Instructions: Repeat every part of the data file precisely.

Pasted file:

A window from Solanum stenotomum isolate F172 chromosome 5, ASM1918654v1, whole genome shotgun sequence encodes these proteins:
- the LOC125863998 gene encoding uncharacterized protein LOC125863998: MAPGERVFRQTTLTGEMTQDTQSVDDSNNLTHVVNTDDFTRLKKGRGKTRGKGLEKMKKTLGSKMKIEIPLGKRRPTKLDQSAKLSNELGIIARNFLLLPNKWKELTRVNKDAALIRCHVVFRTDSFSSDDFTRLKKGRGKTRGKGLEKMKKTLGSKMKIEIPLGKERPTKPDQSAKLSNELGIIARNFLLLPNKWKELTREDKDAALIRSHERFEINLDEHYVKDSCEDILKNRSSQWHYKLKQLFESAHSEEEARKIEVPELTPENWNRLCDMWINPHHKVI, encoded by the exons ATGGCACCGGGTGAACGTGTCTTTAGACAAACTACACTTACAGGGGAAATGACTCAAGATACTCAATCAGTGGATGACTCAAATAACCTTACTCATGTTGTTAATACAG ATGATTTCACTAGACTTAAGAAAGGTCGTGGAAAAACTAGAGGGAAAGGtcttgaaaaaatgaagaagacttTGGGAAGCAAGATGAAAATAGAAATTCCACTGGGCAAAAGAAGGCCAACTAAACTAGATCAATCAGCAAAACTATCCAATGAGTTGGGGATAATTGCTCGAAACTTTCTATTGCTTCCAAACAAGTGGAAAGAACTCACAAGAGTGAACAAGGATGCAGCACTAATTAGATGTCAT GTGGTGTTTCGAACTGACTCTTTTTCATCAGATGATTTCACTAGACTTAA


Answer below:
A window from Solanum stenotomum isolate F172 chromosome 5, ASM1918654v1, whole genome shotgun sequence encodes these proteins:
- the LOC125863998 gene encoding uncharacterized protein LOC125863998: MAPGERVFRQTTLTGEMTQDTQSVDDSNNLTHVVNTDDFTRLKKGRGKTRGKGLEKMKKTLGSKMKIEIPLGKRRPTKLDQSAKLSNELGIIARNFLLLPNKWKELTRVNKDAALIRCHVVFRTDSFSSDDFTRLKKGRGKTRGKGLEKMKKTLGSKMKIEIPLGKERPTKPDQSAKLSNELGIIARNFLLLPNKWKELTREDKDAALIRSHERFEINLDEHYVKDSCEDILKNRSSQWHYKLKQLFESAHSEEEARKIEVPELTPENWNRLCDMWINPHHKVI, encoded by the exons ATGGCACCGGGTGAACGTGTCTTTAGACAAACTACACTTACAGGGGAAATGACTCAAGATACTCAATCAGTGGATGACTCAAATAACCTTACTCATGTTGTTAATACAG ATGATTTCACTAGACTTAAGAAAGGTCGTGGAAAAACTAGAGGGAAAGGtcttgaaaaaatgaagaagacttTGGGAAGCAAGATGAAAATAGAAATTCCACTGGGCAAAAGAAGGCCAACTAAACTAGATCAATCAGCAAAACTATCCAATGAGTTGGGGATAATTGCTCGAAACTTTCTATTGCTTCCAAACAAGTGGAAAGAACTCACAAGAGTGAACAAGGATGCAGCACTAATTAGATGTCAT GTGGTGTTTCGAACTGACTCTTTTTCATCAGATGATTTCACTAGACTTAA